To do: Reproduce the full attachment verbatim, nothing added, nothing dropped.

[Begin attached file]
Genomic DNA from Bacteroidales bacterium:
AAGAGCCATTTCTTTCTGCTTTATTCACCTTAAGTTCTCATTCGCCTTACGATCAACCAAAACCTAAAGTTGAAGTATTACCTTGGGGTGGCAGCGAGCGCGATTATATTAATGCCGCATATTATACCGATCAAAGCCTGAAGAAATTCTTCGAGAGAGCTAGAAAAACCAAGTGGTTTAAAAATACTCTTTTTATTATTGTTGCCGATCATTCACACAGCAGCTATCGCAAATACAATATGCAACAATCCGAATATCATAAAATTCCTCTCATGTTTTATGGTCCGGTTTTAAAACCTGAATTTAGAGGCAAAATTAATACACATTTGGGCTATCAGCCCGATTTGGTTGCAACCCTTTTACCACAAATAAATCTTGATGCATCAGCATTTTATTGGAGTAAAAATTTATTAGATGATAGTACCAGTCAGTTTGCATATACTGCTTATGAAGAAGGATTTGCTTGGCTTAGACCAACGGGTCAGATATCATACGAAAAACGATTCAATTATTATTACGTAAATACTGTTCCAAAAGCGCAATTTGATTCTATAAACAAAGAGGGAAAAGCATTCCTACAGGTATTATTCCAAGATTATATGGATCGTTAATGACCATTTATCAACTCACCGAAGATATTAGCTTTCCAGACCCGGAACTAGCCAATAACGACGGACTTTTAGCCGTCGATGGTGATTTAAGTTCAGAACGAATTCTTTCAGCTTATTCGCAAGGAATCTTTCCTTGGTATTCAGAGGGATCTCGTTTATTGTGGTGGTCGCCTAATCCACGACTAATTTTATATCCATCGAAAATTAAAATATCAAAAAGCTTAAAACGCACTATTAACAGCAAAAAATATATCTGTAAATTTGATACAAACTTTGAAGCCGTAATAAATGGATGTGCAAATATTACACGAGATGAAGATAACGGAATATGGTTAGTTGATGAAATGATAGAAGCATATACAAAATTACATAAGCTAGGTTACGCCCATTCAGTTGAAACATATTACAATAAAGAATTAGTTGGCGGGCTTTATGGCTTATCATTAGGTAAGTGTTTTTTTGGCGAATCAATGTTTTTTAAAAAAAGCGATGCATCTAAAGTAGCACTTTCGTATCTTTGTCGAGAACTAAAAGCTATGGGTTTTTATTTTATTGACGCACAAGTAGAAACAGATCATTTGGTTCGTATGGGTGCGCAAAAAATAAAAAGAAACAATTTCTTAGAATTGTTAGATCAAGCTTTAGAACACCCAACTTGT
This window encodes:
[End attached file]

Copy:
Genomic DNA from Bacteroidales bacterium:
AAGAGCCATTTCTTTCTGCTTTATTCACCTTAAGTTCTCATTCGCCTTACGATCAACCAAAACCTAAAGTTGAAGTATTACCTTGGGGTGGCAGCGAGCGCGATTATATTAATGCCGCATATTATACCGATCAAAGCCTGAAGAAATTCTTCGAGAGAGCTAGAAAAACCAAGTGGTTTAAAAATACTCTTTTTATTATTGTTGCCGATCATTCACACAGCAGCTATCGCAAATACAATATGCAACAATCCGAATATCATAAAATTCCTCTCATGTTTTATGGTCCGGTTTTAAAACCTGAATTTAGAGGCAAAATTAATACACATTTGGGCTATCAGCCCGATTTGGTTGCAACCCTTTTACCACAAATAAATCTTGATGCATCAGCATTTTATTGGAGTAAAAATTTATTAGATGATAGTACCAGTCAGTTTGCATATACTGCTTATGAAGAAGGATTTGCTTGGCTTAGACCAACGGGTCAGATATCATACGAAAAACGATTCAATTATTATTACGTAAATACTGTTCCAAAAGCGCAATTTGATTCTATAAACAAAGAGGGAAAAGCATTCCTACAGGTATTATTCCAAGATTATATGGATCGTTAATGACCATTTATCAACTCACCGAAGATATTAGCTTTCCAGACCCGGAACTAGCCAATAACGACGGACTTTTAGCCGTCGATGGTGATTTAAGTTCAGAACGAATTCTTTCAGCTTATTCGCAAGGAATCTTTCCTTGGTATTCAGAGGGATCTCGTTTATTGTGGTGGTCGCCTAATCCACGACTAATTTTATATCCATCGAAAATTAAAATATCAAAAAGCTTAAAACGCACTATTAACAGCAAAAAATATATCTGTAAATTTGATACAAACTTTGAAGCCGTAATAAATGGATGTGCAAATATTACACGAGATGAAGATAACGGAATATGGTTAGTTGATGAAATGATAGAAGCATATACAAAATTACATAAGCTAGGTTACGCCCATTCAGTTGAAACATATTACAATAAAGAATTAGTTGGCGGGCTTTATGGCTTATCATTAGGTAAGTGTTTTTTTGGCGAATCAATGTTTTTTAAAAAAAGCGATGCATCTAAAGTAGCACTTTCGTATCTTTGTCGAGAACTAAAAGCTATGGGTTTTTATTTTATTGACGCACAAGTAGAAACAGATCATTTGGTTCGTATGGGTGCGCAAAAAATAAAAAGAAACAATTTCTTAGAATTGTTAGATCAAGCTTTAGAACACCCAACTTGT
This window encodes: